Upping the Ante: New Chinese Law Aims to Encourage Creativity and Innovation

15 September 2009 Publication


By Patricia Wu, Max Lin, and Yan Zhao, Foley & Lardner LLP

This article is part of our September 2009 Special Issue of Legal News: China Quarterly Newsletter, Eye on China.

As China gradually ascends to one of the world’s leaders in economic growth and development, its IP protection regime and policy also have undergone phases of development to adapt to the challenges and demands of an economic environment of increasing globalization. Since the early 1980s, China has made great efforts to establish and reform its IP laws. The most recent revision is the Third Amendment to the Chinese Patent Law. After three draft amendments, the Standing Committee of the 11th National People’s Congress adopted the final version of the Third Amendment to the Chinese Patent Law on December 27, 2008. The new Patent Law, which will go into effect on October 1, 2009, reflects another significant change in China’s IP policy to improve the protection of national as well as international interests for the promotion of innovation and economic development.

The Third Amendment to Chinese Patent Law introduces changes in a number of areas, including the increased standard on patentability, improved IP enforcement protection, the abandonment of the so-called first filing requirement, broadened protection for design patents, and enhanced protection for genetic resources. Read more about these changes in our February 26, 2009 Legal News Alert: http://www.foley.com/publications/pub_detail.aspx?pubid=5766.

This article focuses on the two changes directed toward improving the quality of Chinese patents: absolute novelty standards and conflicting patent applications.

Absolute Novelty Standards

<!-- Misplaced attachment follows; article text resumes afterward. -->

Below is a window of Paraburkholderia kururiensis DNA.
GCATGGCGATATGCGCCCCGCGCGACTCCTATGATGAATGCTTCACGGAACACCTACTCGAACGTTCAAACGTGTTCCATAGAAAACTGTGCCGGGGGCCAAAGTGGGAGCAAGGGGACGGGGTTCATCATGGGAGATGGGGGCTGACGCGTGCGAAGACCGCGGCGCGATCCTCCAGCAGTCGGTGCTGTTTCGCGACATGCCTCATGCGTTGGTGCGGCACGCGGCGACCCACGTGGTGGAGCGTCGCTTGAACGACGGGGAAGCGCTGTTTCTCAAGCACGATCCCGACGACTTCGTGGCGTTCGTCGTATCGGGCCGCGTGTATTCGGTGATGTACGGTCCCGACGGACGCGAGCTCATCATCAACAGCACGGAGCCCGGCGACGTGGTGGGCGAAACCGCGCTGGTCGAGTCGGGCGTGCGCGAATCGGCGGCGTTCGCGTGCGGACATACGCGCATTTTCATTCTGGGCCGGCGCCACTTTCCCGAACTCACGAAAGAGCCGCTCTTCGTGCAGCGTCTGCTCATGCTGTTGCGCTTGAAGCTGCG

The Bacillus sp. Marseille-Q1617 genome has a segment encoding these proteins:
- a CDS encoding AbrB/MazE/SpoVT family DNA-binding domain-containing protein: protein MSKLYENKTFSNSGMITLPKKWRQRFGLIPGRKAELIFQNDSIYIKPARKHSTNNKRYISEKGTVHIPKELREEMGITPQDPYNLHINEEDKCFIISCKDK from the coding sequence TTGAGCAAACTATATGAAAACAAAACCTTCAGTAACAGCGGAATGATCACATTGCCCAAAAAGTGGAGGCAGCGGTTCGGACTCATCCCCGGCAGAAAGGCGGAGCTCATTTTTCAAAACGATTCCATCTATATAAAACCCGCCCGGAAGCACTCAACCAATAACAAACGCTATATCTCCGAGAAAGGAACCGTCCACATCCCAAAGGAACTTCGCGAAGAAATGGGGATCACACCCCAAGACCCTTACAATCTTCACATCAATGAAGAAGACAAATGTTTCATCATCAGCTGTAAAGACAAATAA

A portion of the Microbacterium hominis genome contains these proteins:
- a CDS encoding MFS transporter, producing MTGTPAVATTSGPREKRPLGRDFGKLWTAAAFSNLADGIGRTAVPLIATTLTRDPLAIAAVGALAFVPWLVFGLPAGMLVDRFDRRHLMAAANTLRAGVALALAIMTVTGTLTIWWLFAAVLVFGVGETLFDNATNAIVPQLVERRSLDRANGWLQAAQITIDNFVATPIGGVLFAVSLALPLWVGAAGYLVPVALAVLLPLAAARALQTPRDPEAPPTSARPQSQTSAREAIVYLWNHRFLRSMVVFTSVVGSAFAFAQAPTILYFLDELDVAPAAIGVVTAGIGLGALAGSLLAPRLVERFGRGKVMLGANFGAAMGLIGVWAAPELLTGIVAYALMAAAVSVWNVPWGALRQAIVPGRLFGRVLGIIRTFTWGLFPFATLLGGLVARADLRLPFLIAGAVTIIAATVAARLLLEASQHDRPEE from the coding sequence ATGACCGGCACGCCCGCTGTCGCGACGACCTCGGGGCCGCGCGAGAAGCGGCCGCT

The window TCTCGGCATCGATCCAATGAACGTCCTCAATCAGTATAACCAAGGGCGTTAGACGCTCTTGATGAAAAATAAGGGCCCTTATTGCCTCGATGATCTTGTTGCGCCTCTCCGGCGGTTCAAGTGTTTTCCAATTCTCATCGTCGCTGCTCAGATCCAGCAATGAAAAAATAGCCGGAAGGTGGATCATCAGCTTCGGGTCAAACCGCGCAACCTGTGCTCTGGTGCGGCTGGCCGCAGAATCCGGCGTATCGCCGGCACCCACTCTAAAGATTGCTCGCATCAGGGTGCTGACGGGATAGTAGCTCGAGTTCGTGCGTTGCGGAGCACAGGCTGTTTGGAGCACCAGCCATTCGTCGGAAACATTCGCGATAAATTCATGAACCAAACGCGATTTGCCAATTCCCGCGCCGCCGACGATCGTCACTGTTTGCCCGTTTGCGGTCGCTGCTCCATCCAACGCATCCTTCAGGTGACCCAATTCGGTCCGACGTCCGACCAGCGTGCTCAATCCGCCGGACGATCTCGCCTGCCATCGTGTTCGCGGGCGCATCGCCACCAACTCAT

The new Chinese Patent Law adopts the absolute novelty standard to better conform to international patent standards. According to the current Chinese Patent Law standard, other than worldwide publication, only public use or disclosure by other means inside China is novelty destroying. Under the new law, in addition to worldwide publication, public use or disclosure by other means outside China can form a prior art that also destroys novelty. Thus, the new Patent Law has raised the patentability standard to be more compatible with patent laws worldwide.

Conflicting Patent Applications
The definition of “conflicting patent applications” for the purpose of assessing novelty also has been modified in the new Patent Law. Under the current law, a conflicting patent application refers to any patent application filed at the PRC State Intellectual Property Office (SIPO) by any other person (excluding the applicant herself) before, but published after, the filing date of the patent application under examination. Such conflicting application can be cited for novelty rejections but not for obviousness rejections. In the new Patent Law, an application filed at SIPO by anyone (including the applicant herself) before the filing date and published after the filing date can be used as a conflicting application against novelty. In other words, when there are “conflicting patent applications” filed on different dates, the one with the earliest filing date will destroy the novelty of the later one. This revised definition also applies to design applications. However, there is one exception for design patent conflicting applications under the new law. For more information about this exception, view “Quality Control: Design Patent System Reform Under New Chinese Patent Law” in this newsletter: http://www.foley.com/publications/pub_detail.aspx?pubid=6417.

In summary, both of these changes to the new Patent Law amend the “modified” novelty standard under the current law to “absolute” novelty and raise the bar of granting patents. As these new laws are implemented, China’s IP legal system is expected to offer better IP protection and promote innovation to stay competitive globally.

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